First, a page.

Posts Tagged ‘Bruce Springsteen and the E.Street Band’

DYNAMIC LATE 1980S BROADCAST FROM THE TUNNEL OF LOVE TOUR For Bruce Springsteen, the 1980s were as turbulent as they were rewarding and accomplished. The release of 84 s Born In The U.S.A. and the quintuple live LP collection Live/1975-85 were met with the kind of success very few music artists ever achieve. Selling in excess of 50 million copies combined (and counting), their respective triumphs and the subsequent media frenzy pushed Springsteen onto rock s top table, and between 15th June and 10th August 1985, every one of his seven studio albums featured on the UK Albums Chart, the first time in history that an artist s entire catalogue had charted simultaneously. His 1980s output concluded on a surprisingly sombre note however, with the release of Tunnel Of Love in 1987, an album on which Springsteen recorded most of the instruments himself with only occasional appearances from members of the E Street Band. The tone was more subdued than his mid-decade output, reflecting on his failing marriage to Julianne Phillips through slower, reflective ballads. But, while nowhere near as successful as Born… or Live…, the record still garnered a respectable four million sales worldwide. In 1988, Springsteen and the E Street Band embarked on the Tunnel Of Love Express Tour, which further bemused his faithful audience. In comparison to the Born In The U.S.A. Tour, each show began more theatrically with the band entering to the sound of a five piece horn section. The band s usual positions on the stage were switched, and backing vocalist Patti Scialfa – whose relationship with Springsteen would be made public during the European leg of the tour – took centre stage. Spontaneous onstage antics were also kept to a minimum. Many of Springsteen’s most popular live numbers were dropped completely from his now shorter sets, replaced by a selection of B-sides, previously unreleased tunes and covers. In spite of this though, the shows were warmly received by critics and fans alike, with Springsteen s Rocking The Wall performance in East Germany on 19th July, before an audience of 300,000, becoming recognised as one of the most historically important concerts of the era. The gig included on this CD was recorded on 3rd July 88 at Stockholm s Olympic Stadium. Simultaneously broadcast across FM radio in exceptional audio quality, Springsteen mixes some older numbers – The River , Adam Raised A Cain , Born In The U.S.A. – with a selection from Tunnel Of Love, as well as playing covers from the likes of John Lee Hooker and Edwin Starr. The result, which thanks to this release can now be heard by all, is a truly dynamic, albeit unconventional, live performance by Bruce and the E Street-ers.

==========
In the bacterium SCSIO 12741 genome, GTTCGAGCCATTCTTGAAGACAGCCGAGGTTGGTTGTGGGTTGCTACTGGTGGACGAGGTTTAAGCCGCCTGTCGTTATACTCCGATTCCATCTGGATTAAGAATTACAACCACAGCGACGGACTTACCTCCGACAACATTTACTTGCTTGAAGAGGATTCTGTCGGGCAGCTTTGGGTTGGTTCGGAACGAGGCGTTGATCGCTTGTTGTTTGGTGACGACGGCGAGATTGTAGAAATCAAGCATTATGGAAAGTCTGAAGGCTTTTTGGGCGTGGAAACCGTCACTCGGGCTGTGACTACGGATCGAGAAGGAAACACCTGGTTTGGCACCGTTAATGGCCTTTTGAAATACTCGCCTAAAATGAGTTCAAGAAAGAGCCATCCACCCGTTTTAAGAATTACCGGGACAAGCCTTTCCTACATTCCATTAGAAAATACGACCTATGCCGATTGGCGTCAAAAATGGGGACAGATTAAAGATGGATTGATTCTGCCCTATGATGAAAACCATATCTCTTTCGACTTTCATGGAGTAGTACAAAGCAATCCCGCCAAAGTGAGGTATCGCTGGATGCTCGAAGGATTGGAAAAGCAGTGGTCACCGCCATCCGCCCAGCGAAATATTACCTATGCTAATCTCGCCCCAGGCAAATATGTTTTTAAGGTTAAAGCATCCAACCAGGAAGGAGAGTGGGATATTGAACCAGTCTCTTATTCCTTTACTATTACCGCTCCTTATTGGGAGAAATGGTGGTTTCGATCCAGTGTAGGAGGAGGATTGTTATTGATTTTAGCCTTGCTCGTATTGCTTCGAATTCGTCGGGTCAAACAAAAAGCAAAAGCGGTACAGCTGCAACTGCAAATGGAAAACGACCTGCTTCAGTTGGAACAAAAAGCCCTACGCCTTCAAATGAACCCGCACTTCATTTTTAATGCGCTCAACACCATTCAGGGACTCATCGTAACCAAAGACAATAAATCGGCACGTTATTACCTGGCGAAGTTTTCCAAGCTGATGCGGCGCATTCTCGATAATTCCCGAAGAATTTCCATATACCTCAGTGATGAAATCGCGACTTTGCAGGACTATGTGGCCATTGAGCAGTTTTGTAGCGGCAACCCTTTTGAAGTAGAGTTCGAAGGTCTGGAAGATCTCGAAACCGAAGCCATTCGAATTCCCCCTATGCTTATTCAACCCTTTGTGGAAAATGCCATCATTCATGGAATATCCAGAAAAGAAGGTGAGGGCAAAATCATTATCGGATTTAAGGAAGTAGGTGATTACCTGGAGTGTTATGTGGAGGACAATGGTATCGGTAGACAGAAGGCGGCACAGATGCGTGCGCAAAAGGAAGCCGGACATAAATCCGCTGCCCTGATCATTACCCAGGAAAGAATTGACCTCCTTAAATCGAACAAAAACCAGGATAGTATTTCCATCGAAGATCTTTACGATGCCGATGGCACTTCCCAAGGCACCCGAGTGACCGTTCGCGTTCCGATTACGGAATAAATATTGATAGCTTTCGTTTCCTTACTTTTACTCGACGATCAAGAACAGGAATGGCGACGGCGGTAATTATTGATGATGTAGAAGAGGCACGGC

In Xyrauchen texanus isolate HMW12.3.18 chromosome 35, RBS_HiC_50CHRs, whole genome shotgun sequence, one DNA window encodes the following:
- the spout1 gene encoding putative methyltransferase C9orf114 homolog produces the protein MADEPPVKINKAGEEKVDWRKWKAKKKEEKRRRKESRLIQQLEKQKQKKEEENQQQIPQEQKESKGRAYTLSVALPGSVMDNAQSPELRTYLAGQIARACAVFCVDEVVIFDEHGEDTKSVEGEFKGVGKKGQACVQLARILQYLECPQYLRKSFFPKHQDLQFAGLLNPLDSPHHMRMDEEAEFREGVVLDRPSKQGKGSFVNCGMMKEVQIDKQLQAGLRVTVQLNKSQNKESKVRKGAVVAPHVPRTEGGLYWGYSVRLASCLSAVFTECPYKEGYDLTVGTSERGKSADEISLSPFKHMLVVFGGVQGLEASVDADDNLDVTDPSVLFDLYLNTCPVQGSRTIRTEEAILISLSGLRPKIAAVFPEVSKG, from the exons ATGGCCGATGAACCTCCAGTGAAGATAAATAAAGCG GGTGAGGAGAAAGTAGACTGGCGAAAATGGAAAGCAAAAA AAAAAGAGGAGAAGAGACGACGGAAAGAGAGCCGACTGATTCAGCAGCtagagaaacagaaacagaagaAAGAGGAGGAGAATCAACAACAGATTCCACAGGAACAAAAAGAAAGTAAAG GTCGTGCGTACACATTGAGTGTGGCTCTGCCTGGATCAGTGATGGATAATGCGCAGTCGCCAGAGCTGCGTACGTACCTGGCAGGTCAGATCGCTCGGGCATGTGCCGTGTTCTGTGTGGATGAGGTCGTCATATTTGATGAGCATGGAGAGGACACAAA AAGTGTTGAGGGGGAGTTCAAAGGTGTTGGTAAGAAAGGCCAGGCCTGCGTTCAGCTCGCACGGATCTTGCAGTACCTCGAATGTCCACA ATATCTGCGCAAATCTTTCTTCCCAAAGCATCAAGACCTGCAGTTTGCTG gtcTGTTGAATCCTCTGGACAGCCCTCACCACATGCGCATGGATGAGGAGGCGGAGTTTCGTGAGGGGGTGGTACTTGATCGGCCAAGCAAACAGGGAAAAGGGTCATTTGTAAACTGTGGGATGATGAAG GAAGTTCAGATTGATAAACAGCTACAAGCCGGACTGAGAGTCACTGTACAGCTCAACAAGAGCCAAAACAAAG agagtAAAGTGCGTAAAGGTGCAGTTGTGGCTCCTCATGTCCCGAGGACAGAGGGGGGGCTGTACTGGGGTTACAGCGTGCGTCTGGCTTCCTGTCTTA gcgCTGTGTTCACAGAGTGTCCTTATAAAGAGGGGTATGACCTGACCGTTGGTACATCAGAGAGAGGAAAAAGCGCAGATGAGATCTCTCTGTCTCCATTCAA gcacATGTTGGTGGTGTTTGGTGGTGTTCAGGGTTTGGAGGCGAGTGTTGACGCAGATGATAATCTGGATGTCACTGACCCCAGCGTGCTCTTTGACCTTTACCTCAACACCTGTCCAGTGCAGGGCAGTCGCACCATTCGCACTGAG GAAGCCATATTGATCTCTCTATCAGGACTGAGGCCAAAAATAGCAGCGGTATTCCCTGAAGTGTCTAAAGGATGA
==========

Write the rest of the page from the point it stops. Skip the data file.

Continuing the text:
Bruce Springsteen, Danny Federici and Clarence Clemons of the E Street Band (1975) | via

Of the dozens of Bruce Springsteen and the E Street Band shows in Philly over the years, many are legend. The Main Point shows from 1973-1975 that earned the rocker high marks in Philly, one of the first cities around the country that embraced his music. Then there are the four shows he played at the Tower Theatre – December 27, 28, 30, 31 – in 1975 that were epic.

Bruce Springsteen played two shows at the Tower in November 1974, but fans would have to wait 13 months to see him again in Philly. On December 27, 28, 30 and 31, 1975, Bruce and the band took over the Tower Theatre for four absolutely stunning shows. It had been a little more than two years since Bruce released The Wild, The Innocent and the E Street Shuffle, and nine months before the release of Born To Run, even though songs like the title track, “Tenth Avenue Freeze Out,” “She’s The One,” “Jungleland,” and “Backstreets” had become set list staples by the time he returned to Philly in 1975.


01. Night
02. 10th Avenue Freeze Out
03. Spirit In The Night
04. Does This Bus Stop At 82nd Street?
05. Its My Life
06. She’s The One
07. Born To Run
08. Its Gonna Work Out Fine
09. Growin’ Up
10. Saint In The City
11. Backstreets
12. Mountain Of Love
13. Jungleland
14. Rosalita (Come Out Tonight)
15. 4th Of July, Asbury Park (Sandy)
16. Detroit Medley
17. Thunder Road
18. Wear My Ring Around Your Neck
19. Quarter To Three
20. For You
21. Twist and Shout / Killer Joe

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It was one of the smallest arenas ever that Bruce Springsteen  and the E Street Band played , the show was awesome and the sound was great. The video editing took weeks but it was the soundtrack which “arrived” late and made the wait even longer. But everybody agreed in the end: It was worth the wait. I have released many full show videos prior to this one but this one turned out to be the greatest video of all times. Proud and happy Olli, contributors and fans.
This upload is my first full show upload in HD and looks much better than all previous uploads but it is still far from blu-ray quality. I, like many others, prefer watching this video to any official video from 2000 or later. The official ones either have bad sound (Barcelona), are screwed up and miss on a lot of potential (Live in New York City), or are simply lazy choices (Hyde Park) that do not do justice to the world’s greatest live performer.
This is the video I watch when I want to see a show from after 1999.
A killer setlist with so many highlights: Roulette, Thundercrack, Local hero, Gotta get that feeling, Bad moon rising, Secret Garden...Wow. What a night!